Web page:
Ricoh is committed to being an Apprenticeship training provider of choice. Offering outstanding learning, support provided by our expert facilitators and coaches who are dedicated to working alongside employers to developing the skills, knowledge and behaviours of learners and provide real careers and progression opportunities.
- Find out more
What is the Apprenticeship Levy?
The Levy is 0.5% of payroll (including wages, bonuses and commissions), payable monthly via PAYE into an account managed through a Digital Account. The first £3m of payroll is ‘Levy free’ (like a personal tax allowance). The employer can use the money in their account to pay approved training providers for employees enrolled on approved Apprenticeships, via electronic vouchers. Vouchers that are unused 24 months after first being paid in will ‘expire’ (the Government will redirect those funds to other employers). The Digital Account will automatically use the oldest vouchers first. However, companies should be wary of delaying too long to start spending their Levy as they may struggle to use up the accumulated vouchers before they expire, potentially resulting in large losses. The Digital Account and the vouchers it issues will only be for employees who work 50% or more of their time in England. In Scotland, Wales, and Northern Ireland the funds will be issued to the relevant funding systems in those nations. Distribution to devolved nations is based on the home postcode of employees.
What does the Government contribute?
The Government also tops-up the English portion of each employer’s Levy by 10%. If employers exhaust their Levy pot in a given month, they can buy further apprenticeship training at a rate of 10p in the £1 i.e. a 90% subsidy from Government (the same set up for small employers not paying the Levy).To encourage employers and providers to continue taking on candidates who are 18 or younger, the Government pays £1,000 each to the employer and training provider for every Apprentice who is 18 or under on the day they start in two payments (at 3 months and 12 months). For businesses with fewer than 50 employees, the government also pays 100% of the costs.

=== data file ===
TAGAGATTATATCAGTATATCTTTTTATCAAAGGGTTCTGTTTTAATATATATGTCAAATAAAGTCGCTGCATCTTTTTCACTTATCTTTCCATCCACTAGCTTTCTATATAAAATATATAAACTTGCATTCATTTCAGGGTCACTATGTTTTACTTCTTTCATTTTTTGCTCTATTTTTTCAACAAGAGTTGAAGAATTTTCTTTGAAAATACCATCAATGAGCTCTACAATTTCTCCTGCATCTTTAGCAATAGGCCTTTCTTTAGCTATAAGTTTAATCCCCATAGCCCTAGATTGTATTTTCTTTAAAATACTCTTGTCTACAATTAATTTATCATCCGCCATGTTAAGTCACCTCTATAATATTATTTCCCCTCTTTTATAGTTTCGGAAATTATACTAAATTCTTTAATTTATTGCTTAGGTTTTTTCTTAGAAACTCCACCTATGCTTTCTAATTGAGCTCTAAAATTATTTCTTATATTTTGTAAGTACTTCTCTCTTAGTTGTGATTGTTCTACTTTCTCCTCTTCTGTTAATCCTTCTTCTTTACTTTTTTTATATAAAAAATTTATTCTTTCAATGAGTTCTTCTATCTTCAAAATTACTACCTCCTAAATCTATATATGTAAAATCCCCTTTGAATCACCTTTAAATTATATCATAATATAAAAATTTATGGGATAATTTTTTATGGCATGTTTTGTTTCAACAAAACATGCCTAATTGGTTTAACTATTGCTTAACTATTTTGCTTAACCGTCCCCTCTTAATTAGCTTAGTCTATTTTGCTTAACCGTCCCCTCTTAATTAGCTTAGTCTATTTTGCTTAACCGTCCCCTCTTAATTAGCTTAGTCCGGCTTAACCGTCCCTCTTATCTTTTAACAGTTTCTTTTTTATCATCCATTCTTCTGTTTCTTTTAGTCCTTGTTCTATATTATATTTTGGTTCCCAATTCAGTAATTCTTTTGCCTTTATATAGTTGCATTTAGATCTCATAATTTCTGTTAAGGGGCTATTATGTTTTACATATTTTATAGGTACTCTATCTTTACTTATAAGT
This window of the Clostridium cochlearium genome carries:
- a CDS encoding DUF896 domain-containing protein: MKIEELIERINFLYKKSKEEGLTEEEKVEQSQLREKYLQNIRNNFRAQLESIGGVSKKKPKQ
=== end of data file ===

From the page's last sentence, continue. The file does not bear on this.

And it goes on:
Who is eligible for an Apprenticeship?
It is about looking after your talent pathways, so available to school leavers, and ‘business as usual’ hires, your leaders or graduates
Even your people with degrees are now eligible. The only requirement is that through the Apprenticeship the participant must learn “substantive new skills”, which in practice means people will not be able to do an Apprenticeship in an occupation where they have a degree (unless the Apprenticeship is at a higher level i.e. a Masters Apprenticeship).
New Apprenticeships are open to individuals aged 16 or over, including adults looking to retrain or gain a qualification in the industry in which they already work. The minimum wage for apprentices aged 16-18 is £3.50 per hour. The same applies if you’re 19 and over and in the first year of your apprenticeship, after that you are entitled to the National Minimum Wage. However, many employers pay more than this. Pay is dependent on the industry, location and type of apprenticeship.
As an apprentice you will be working alongside industry experts in a real work environment, whilst gaining the knowledge, skills and behaviours you need to succeed in your chosen career.
Why are apprenticeships good for employers?
Your workforce is central to your success. Apprentices can give your business the edge over your competitors. We provide a high-quality, rapidly growing range of apprenticeship programmes, and work closely with employers to find the right apprentice to enhance their business.
Apprenticeships offer huge advantages to your business. They are cost effective, give you access to new and talented employees who want to learn and progress and they support your skills requirements. Apprenticeships are not just about new hires, as your existing staff can also retrain or upskill, providing motivation, job satisfaction and new skills in your organisation.
Apprenticeships provide a nationally accredited and recognised qualification and can lead to higher level progression routes. The qualification, including assessment, is attained in the workplace with minimal disruption and maximum impact.
- Our Apprenticeship Offering
A team leader/supervisor is a first line management role, with operational/project responsibilities or responsibility for managing a team to deliver a clearly defined outcome. They provide direction, instructions and guidance to ensure the achievement of set goals. Working in the private, public or third sector and in all sizes of organisation, specific responsibilities will vary, but the knowledge, skills and behaviours needed will be the same whatever the role.